There may be numerous colours in the Rainbow, but despite the many line up changes Rainbow the Rock Band only came in two forms. The Dio era and the post Dio Era, and Rainbow Rising marks the point in Rock History when three monoliths of rock (Ritchie Blackmore, Ronnie James Dio and Cozy Powel) came together to make something truly monumental.
My relationship with Rainbow Rising began in 1989 in a second hand Record shop in Chester that was situated approximately 5 minutes walk from the train station. I was out with my girlfriend at the time and popped into the shop to establish if I could procure a second hand copy of Down to Earth at a reasonable price. (Down to Earth having a number of tracks that I had heard on a Rainbow greatest hit record). Having found a copy of the fore mentioned vinyl I attempted to buy it when the shop owner gave me some advice that changed my life forever.
“Don’t buy that one mate, buy Rainbow Rising. Trust me, it is a lot better”
Girlfriends came and Girlfriends went but 25 years after I purchased the record Rainbow Rising is still one of my favourite albums.
The history of the line up is well known Ritchie Blackmore retained only Ronnie James Dio from the previous album line-up, and recruited drummer Cozy Powell, bassist Jimmy Bain and keyboard player Tony Carey. Recorded in Munich in less than a month, the album was overseen by legendary rock producer and engineer Martin Birch, who had worked with Blackmore on Deep Purples In Rock and who went on produce many classic rock albums including Black Sabbaths Heaven and Hell and numerous Iron Maiden epics such as The Number of the Beast and Seventh Son of a Seventh Son.
The opening track is Tarot Women. The album starts with a very 1970’s keyboard intro, and then Blackmore’s open riff . Tarot Women is a fast track. with big drums and increadably catchy melodies. “Beware of the place, a smile on a bright shinny face” The guitar solo is very special, rising to a crescendo where it matches the melody of the pre chorus.
Run with the Wolf is next, followed by the single Starstruck and side one ends with the monster riffs of Do You Close Your Eyes. All four tracks on side one are hard rocking numbers with a very commercial edge. The tracks are pacey, original in sound and are characterised with big riffs, big drums and big words.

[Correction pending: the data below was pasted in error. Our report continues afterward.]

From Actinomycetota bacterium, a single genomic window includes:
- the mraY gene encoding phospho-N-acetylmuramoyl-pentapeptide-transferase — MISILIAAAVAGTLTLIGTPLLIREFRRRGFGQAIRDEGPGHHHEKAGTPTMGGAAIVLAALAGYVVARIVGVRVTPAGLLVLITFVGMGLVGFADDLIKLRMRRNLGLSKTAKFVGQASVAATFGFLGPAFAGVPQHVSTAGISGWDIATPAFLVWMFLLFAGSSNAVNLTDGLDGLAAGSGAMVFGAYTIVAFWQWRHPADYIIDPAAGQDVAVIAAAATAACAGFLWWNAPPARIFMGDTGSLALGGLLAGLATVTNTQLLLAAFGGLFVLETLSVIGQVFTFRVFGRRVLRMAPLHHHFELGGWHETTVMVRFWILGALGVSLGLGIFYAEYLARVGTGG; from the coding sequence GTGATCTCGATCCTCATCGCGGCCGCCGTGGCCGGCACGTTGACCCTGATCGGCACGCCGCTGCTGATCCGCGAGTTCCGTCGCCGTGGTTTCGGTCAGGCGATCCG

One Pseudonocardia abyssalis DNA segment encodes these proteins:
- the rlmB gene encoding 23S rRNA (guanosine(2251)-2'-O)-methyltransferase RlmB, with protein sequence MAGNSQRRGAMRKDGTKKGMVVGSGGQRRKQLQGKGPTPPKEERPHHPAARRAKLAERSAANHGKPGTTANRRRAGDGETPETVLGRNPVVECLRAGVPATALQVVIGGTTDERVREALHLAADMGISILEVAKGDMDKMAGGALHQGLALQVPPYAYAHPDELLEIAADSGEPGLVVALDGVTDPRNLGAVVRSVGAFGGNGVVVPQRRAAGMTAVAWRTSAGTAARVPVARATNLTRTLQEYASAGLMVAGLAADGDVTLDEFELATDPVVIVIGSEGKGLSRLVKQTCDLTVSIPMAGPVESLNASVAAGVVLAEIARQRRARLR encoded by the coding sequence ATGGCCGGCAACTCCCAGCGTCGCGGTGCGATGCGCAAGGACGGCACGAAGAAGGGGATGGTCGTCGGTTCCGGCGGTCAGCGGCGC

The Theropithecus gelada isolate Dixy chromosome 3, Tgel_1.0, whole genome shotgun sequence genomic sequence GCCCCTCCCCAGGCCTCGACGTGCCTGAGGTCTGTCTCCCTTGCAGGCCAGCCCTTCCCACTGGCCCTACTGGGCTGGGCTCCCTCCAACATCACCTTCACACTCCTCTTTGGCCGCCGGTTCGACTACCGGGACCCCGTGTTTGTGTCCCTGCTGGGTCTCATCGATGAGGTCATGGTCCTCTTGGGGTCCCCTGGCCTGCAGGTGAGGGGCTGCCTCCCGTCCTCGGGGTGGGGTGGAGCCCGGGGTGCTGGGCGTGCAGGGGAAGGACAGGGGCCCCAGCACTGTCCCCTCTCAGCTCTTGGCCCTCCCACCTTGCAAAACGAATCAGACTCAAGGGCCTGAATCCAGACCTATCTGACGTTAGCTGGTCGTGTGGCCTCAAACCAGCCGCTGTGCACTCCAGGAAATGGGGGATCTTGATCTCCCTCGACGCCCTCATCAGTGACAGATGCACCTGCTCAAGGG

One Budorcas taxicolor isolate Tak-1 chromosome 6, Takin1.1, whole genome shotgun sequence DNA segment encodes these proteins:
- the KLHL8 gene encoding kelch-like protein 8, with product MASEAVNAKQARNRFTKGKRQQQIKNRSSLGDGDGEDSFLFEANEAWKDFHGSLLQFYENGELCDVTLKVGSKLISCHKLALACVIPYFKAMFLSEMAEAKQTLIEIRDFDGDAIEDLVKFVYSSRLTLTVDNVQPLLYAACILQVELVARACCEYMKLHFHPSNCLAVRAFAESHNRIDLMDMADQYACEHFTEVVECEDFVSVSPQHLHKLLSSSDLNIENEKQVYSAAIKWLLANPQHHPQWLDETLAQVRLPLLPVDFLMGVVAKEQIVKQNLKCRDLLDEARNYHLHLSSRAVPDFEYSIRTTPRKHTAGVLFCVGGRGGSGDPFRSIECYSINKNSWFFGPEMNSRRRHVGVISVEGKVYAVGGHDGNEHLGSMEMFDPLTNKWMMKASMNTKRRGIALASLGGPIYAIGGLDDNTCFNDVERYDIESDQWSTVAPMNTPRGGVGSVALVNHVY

Side two is different. Two longer tracks, longer guitar solos and a heavier sound.
Stargazer starts the second side. A song about a wizard building a tower or something more subtle about human ambition and who we are prepared to hurt on our way to the top? Who knows, do I really care? I love it. Stargazer also features the Munich Philharmonic Orchestra although their input is actually very subtle and not as pretentious as other attempts to fuse heavy metal and classic music. The album ends with a light in the Black. Another longer track in excess of 8 minutes, with speedy riff and extended solos. Not my favourite track on the album but a good clear way to end the record.
The lazy critic will criticise Dios lyrics as being too much Sword and Sorcery without actually listening to the melody and rhythm in the words he uses, but will not criticise showmen such as Dave Lee Roth for being an entertainer. Dio was no different. He delivers a complete package melodies to make you hum, subject matter that gives you something to think about and a peerless vocal and stage performance.
It is my opinion that Blackmore’s finest work was in Rainbow. Deep Purple was a good band, In Rock is a great album but overall I have never been that great a fan. Deep Purple was just too hit and miss for me. Better on a Greatest Hits package. However with this line up of Rainbow, Blackmore had created a super group and the end product reflected a more focused approach to hard rock music.
Ronnie James Dio is on record saying that he preferred Rainbows following studio album, Long Live Rock and Roll which is without doubt another classic rock album, slightly more commercial but equally as heavy hitting as Rising. However for me Rainbow Rising is this bands finest hour.
Two of the band members Messer’s Dio and Powell are no longer with us. (Dio died away from Cancer in 2010, and Cozy was killed in a car accident in 1998) and Ritchie Blackmore has a different vibe these days playing and touring with Blackmore’s Night ( a kind of folky Spinal Tap). Rainbow Rising is therefore a moment in time that can’t be recreated through reunions (although there is a great UK based coverband that are worth seeing)
In reality the real damage to Rainbows creativity was done when Dio left the band in 1978. Although initially commercially more successful, the subsequent releases Down to Earth and Difficult to Cure actually only contain three of four decent tracks each and plenty of filler. In the middle to late 80’s the band drifted away, as they lost their relevance compared to stadium monsters of rock, and Blackmore rejoined Deep Purple.
So lets rejoice and remember classic Rainbow from 1975 – 1978 when Rainbow were more than just relevant. They were brilliant.
Rainbow Rising is one of the greatest albums of all time. If you don’t own it, pay for it and download it.
“I see a Rainbow Rising, up there on the horizon”